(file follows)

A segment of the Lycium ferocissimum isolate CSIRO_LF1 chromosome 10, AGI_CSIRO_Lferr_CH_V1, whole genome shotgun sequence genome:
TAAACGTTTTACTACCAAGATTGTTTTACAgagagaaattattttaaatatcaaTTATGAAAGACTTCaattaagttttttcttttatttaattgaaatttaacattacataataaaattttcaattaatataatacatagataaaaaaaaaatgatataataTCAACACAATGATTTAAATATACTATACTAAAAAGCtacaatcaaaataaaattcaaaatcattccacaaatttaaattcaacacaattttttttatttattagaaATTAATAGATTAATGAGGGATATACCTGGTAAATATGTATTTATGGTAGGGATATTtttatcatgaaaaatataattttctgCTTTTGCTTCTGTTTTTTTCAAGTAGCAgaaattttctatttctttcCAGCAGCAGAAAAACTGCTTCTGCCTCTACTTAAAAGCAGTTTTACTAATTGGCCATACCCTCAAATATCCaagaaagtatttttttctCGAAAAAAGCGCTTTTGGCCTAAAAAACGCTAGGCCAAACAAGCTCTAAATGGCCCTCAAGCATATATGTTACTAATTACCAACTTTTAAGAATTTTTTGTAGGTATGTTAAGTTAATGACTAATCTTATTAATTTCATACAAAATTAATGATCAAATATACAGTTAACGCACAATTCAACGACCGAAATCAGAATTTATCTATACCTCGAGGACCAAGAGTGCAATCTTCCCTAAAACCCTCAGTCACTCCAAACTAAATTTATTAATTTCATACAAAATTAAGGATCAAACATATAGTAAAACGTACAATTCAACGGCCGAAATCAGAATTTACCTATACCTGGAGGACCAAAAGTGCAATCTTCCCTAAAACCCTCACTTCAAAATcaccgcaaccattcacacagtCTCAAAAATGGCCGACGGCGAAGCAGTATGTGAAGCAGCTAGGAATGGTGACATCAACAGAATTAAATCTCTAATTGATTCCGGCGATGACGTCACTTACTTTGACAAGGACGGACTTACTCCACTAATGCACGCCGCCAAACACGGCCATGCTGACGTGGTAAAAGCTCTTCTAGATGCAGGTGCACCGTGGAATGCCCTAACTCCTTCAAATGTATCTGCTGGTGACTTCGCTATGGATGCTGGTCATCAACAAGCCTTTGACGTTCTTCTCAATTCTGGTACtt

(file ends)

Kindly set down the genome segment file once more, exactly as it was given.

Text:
A segment of the Lycium ferocissimum isolate CSIRO_LF1 chromosome 10, AGI_CSIRO_Lferr_CH_V1, whole genome shotgun sequence genome:
TAAACGTTTTACTACCAAGATTGTTTTACAgagagaaattattttaaatatcaaTTATGAAAGACTTCaattaagttttttcttttatttaattgaaatttaacattacataataaaattttcaattaatataatacatagataaaaaaaaaatgatataataTCAACACAATGATTTAAATATACTATACTAAAAAGCtacaatcaaaataaaattcaaaatcattccacaaatttaaattcaacacaattttttttatttattagaaATTAATAGATTAATGAGGGATATACCTGGTAAATATGTATTTATGGTAGGGATATTtttatcatgaaaaatataattttctgCTTTTGCTTCTGTTTTTTTCAAGTAGCAgaaattttctatttctttcCAGCAGCAGAAAAACTGCTTCTGCCTCTACTTAAAAGCAGTTTTACTAATTGGCCATACCCTCAAATATCCaagaaagtatttttttctCGAAAAAAGCGCTTTTGGCCTAAAAAACGCTAGGCCAAACAAGCTCTAAATGGCCCTCAAGCATATATGTTACTAATTACCAACTTTTAAGAATTTTTTGTAGGTATGTTAAGTTAATGACTAATCTTATTAATTTCATACAAAATTAATGATCAAATATACAGTTAACGCACAATTCAACGACCGAAATCAGAATTTATCTATACCTCGAGGACCAAGAGTGCAATCTTCCCTAAAACCCTCAGTCACTCCAAACTAAATTTATTAATTTCATACAAAATTAAGGATCAAACATATAGTAAAACGTACAATTCAACGGCCGAAATCAGAATTTACCTATACCTGGAGGACCAAAAGTGCAATCTTCCCTAAAACCCTCACTTCAAAATcaccgcaaccattcacacagtCTCAAAAATGGCCGACGGCGAAGCAGTATGTGAAGCAGCTAGGAATGGTGACATCAACAGAATTAAATCTCTAATTGATTCCGGCGATGACGTCACTTACTTTGACAAGGACGGACTTACTCCACTAATGCACGCCGCCAAACACGGCCATGCTGACGTGGTAAAAGCTCTTCTAGATGCAGGTGCACCGTGGAATGCCCTAACTCCTTCAAATGTATCTGCTGGTGACTTCGCTATGGATGCTGGTCATCAACAAGCCTTTGACGTTCTTCTCAATTCTGGTACtt